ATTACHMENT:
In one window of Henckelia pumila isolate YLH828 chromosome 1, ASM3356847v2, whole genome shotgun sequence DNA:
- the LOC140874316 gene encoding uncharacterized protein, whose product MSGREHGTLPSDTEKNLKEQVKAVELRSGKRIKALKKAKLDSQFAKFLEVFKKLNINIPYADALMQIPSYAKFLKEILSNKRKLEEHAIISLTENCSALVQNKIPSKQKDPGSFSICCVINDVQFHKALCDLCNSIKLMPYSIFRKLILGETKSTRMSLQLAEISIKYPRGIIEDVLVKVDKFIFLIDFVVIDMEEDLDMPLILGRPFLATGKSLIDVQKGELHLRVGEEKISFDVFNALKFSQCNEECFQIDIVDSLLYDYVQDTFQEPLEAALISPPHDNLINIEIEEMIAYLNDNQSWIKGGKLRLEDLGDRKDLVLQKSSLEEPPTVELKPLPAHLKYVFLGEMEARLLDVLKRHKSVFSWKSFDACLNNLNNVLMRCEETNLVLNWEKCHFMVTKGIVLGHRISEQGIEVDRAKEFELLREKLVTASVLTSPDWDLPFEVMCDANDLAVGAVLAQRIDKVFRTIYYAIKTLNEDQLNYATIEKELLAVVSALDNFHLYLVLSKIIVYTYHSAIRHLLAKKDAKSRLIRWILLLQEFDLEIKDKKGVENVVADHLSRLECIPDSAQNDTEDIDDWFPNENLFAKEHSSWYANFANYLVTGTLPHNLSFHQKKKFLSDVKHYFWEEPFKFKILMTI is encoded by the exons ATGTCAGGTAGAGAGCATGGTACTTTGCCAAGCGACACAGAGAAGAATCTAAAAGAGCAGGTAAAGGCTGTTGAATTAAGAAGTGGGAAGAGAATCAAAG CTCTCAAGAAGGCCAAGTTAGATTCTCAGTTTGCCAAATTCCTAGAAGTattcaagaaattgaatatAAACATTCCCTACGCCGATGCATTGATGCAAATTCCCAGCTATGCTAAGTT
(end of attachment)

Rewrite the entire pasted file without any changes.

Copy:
In one window of Henckelia pumila isolate YLH828 chromosome 1, ASM3356847v2, whole genome shotgun sequence DNA:
- the LOC140874316 gene encoding uncharacterized protein, whose product MSGREHGTLPSDTEKNLKEQVKAVELRSGKRIKALKKAKLDSQFAKFLEVFKKLNINIPYADALMQIPSYAKFLKEILSNKRKLEEHAIISLTENCSALVQNKIPSKQKDPGSFSICCVINDVQFHKALCDLCNSIKLMPYSIFRKLILGETKSTRMSLQLAEISIKYPRGIIEDVLVKVDKFIFLIDFVVIDMEEDLDMPLILGRPFLATGKSLIDVQKGELHLRVGEEKISFDVFNALKFSQCNEECFQIDIVDSLLYDYVQDTFQEPLEAALISPPHDNLINIEIEEMIAYLNDNQSWIKGGKLRLEDLGDRKDLVLQKSSLEEPPTVELKPLPAHLKYVFLGEMEARLLDVLKRHKSVFSWKSFDACLNNLNNVLMRCEETNLVLNWEKCHFMVTKGIVLGHRISEQGIEVDRAKEFELLREKLVTASVLTSPDWDLPFEVMCDANDLAVGAVLAQRIDKVFRTIYYAIKTLNEDQLNYATIEKELLAVVSALDNFHLYLVLSKIIVYTYHSAIRHLLAKKDAKSRLIRWILLLQEFDLEIKDKKGVENVVADHLSRLECIPDSAQNDTEDIDDWFPNENLFAKEHSSWYANFANYLVTGTLPHNLSFHQKKKFLSDVKHYFWEEPFKFKILMTI is encoded by the exons ATGTCAGGTAGAGAGCATGGTACTTTGCCAAGCGACACAGAGAAGAATCTAAAAGAGCAGGTAAAGGCTGTTGAATTAAGAAGTGGGAAGAGAATCAAAG CTCTCAAGAAGGCCAAGTTAGATTCTCAGTTTGCCAAATTCCTAGAAGTattcaagaaattgaatatAAACATTCCCTACGCCGATGCATTGATGCAAATTCCCAGCTATGCTAAGTT